Secondly, and more pertinently, Arctica maintains a proper protein structure, which is key to carrying out cellular repair and removal. These clams resist the misfolding of proteins, which is a known hallmark of Alzheimer’s. Its ability to resist protein misfolding may be suggestive of its importance in longevity. Further research and studies on this mechanism may be medically beneficial in addressing Alzheimer’s and similar age-related diseases.

Brandt’s Bat

Turning to the bat species, the Brandt’s bat currently holds the record for bat longevity with their ability to live at least 41 years. Researchers, Inge Seim, et al., conducted a genome analysis to gain insight into the longevity of the Brandt’s bat. They revealed that hibernation, lower reproductive rate, and roosting in caves are factors contributing to their increased longevity. Being inside caves, they are shielded from predators and extreme weather conditions.

Yet another contributing factor to the longevity and even the size of Brandt’s bats is the alternations observed in the growth hormone receptors (GHR) and the insulin-like growth factor 1 receptor (IGF1R). However, the role played by changes in the GHR/IGF1R axis vis-a-vis longevity of bats is yet to be conclusively determined.

Bowhead Whale

There are longevity champions in the aquatic kingdom too. In fact, the bowhead whale may be the longest-living mammal and is estimated to live over 200 years. Moreover, these whales also enjoy a better quality of life by remaining disease-free until advanced ages when compared to humans. In their study, Kean et al. identified certain bowhead-specific genetic mutations relating to cancer and aging, and also genetic expressions that allow for DNA repair, and cell-cycle regulation.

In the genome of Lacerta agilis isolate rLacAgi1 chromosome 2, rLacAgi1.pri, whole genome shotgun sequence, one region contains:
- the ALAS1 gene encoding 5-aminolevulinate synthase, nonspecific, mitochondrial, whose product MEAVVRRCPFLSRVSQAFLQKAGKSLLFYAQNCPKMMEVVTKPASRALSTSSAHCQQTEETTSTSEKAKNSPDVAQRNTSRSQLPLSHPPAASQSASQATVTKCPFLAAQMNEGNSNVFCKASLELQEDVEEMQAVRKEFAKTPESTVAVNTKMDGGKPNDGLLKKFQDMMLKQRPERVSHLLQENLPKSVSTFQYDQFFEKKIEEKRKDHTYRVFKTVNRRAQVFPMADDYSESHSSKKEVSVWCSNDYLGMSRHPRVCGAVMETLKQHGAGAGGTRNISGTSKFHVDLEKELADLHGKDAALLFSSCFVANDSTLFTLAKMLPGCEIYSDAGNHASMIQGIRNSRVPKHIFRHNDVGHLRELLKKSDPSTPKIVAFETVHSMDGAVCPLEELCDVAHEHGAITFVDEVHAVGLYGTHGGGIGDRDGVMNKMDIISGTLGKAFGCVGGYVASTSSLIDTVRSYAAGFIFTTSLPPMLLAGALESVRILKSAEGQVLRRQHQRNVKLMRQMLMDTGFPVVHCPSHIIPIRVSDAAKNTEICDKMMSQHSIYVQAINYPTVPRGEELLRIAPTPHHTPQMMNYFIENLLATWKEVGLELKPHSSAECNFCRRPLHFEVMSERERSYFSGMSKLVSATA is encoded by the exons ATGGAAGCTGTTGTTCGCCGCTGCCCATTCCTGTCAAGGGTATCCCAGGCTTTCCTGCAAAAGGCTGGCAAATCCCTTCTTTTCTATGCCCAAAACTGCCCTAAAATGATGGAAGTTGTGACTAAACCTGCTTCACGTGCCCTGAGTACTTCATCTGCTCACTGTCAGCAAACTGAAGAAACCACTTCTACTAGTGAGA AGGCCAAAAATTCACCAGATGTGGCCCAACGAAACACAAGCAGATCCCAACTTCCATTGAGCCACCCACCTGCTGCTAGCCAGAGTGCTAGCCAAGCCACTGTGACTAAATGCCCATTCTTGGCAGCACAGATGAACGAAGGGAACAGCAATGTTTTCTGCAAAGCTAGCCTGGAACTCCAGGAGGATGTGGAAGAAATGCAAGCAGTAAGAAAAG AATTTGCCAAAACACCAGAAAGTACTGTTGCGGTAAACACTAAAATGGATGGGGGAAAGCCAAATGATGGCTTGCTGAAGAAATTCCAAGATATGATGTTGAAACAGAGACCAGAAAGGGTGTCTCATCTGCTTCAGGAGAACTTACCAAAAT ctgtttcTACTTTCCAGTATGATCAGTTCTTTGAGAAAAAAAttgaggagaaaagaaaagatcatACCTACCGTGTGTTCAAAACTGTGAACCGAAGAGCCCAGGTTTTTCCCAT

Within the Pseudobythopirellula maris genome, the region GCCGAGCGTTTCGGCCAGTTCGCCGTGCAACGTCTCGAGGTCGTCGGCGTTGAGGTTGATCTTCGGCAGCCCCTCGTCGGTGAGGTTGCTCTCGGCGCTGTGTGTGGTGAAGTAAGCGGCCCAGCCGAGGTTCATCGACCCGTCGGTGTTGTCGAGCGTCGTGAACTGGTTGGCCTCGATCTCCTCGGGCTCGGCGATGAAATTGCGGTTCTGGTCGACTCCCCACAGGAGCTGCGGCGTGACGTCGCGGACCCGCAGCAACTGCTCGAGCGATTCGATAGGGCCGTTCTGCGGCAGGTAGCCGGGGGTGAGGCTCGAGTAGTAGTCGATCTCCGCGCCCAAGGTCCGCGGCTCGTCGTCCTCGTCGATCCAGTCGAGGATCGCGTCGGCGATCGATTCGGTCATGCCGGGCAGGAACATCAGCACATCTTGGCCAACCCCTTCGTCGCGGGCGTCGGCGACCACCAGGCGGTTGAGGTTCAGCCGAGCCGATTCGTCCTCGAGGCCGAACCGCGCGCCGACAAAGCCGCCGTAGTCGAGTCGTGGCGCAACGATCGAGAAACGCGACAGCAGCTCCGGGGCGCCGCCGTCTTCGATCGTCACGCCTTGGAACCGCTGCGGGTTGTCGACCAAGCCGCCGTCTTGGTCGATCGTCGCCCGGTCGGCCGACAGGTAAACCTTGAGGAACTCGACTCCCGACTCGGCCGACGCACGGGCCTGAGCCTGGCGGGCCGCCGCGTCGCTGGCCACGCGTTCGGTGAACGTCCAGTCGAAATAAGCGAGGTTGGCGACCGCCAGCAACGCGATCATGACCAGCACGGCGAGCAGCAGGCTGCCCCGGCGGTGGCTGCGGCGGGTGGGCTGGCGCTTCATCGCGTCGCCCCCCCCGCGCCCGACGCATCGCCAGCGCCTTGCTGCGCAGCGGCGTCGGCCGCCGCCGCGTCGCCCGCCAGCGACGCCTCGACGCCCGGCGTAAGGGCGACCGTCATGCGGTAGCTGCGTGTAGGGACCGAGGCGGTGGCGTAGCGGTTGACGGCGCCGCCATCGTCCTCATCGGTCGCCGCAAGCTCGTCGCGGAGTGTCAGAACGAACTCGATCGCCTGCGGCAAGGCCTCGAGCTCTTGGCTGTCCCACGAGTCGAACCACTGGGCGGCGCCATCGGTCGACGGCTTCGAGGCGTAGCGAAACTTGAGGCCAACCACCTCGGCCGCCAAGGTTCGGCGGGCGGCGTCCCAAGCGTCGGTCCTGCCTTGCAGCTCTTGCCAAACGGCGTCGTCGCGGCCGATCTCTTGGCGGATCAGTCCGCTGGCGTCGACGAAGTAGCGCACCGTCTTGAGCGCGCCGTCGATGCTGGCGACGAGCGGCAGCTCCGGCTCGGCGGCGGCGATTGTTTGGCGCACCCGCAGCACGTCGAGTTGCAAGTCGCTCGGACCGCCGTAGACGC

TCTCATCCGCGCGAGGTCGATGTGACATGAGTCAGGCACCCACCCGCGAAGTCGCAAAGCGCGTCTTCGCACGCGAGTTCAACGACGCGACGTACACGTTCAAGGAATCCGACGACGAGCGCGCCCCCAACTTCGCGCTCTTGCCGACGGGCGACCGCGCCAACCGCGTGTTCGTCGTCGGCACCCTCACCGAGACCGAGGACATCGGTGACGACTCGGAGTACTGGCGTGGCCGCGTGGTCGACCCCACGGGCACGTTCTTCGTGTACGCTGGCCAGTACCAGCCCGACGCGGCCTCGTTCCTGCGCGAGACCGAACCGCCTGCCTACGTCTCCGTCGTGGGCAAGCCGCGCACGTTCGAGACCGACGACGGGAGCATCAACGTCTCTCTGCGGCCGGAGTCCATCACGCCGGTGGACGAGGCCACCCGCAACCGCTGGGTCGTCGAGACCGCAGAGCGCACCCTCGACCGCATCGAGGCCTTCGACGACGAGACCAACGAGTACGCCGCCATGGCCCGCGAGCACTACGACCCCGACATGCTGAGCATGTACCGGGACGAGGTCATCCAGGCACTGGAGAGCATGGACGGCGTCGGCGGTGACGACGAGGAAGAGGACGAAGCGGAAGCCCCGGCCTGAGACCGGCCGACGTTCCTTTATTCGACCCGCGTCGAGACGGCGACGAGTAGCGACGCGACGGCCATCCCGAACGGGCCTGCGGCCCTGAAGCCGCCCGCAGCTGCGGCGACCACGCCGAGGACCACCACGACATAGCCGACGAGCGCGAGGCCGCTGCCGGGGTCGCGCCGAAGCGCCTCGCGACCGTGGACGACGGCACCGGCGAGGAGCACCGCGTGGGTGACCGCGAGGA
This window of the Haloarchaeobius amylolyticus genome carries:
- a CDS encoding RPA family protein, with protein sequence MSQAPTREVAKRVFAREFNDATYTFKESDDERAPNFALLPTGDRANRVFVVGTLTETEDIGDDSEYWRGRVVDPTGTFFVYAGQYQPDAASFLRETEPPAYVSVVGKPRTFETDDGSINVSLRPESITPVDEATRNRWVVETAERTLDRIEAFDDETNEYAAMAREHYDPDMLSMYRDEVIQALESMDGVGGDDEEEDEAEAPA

Bowhead whales showed an abundant presence of the gene CDKN2C which slows down the division and replication of cells, consequently enabling the prevention of cancerous mutations. It is further hypothesized that such slow-paced division of cells allows related genes to inhibit cellar death, and enhance DNA repair mechanisms. These are not just useful in suppressing cancer, but may also delay the onset of senescence. Given that the gene CDKN2C is present in people, trials may be undertaken to test its implications on human longevity.

What does this mean for humans?

While the physiological and biological make-up of the species discussed is markedly different from that of humans, the scientific reasoning behind their long – or in some cases, extremely long – lives may provide the basis for studying human longevity. Each of these species exhibits different factors responsible for their slow rate of aging and delayed senescence. This may be indicative that there are multiple approaches to a long lifespan.

Longevity is neither focused on cheating death, nor on eternal youth. It is to examine ways in which we can continue to live a healthy life, i.e., a quality life and not “forever”. This may become possible by further studying genetic expressions, the response of the human body to toxic byproducts of metabolism, the ability to repair cellular damage, resistance to protein misfolding, and so on. The rate at which humans approach mortality, the onset of degenerative diseases, and senescence can then be scientifically addressed.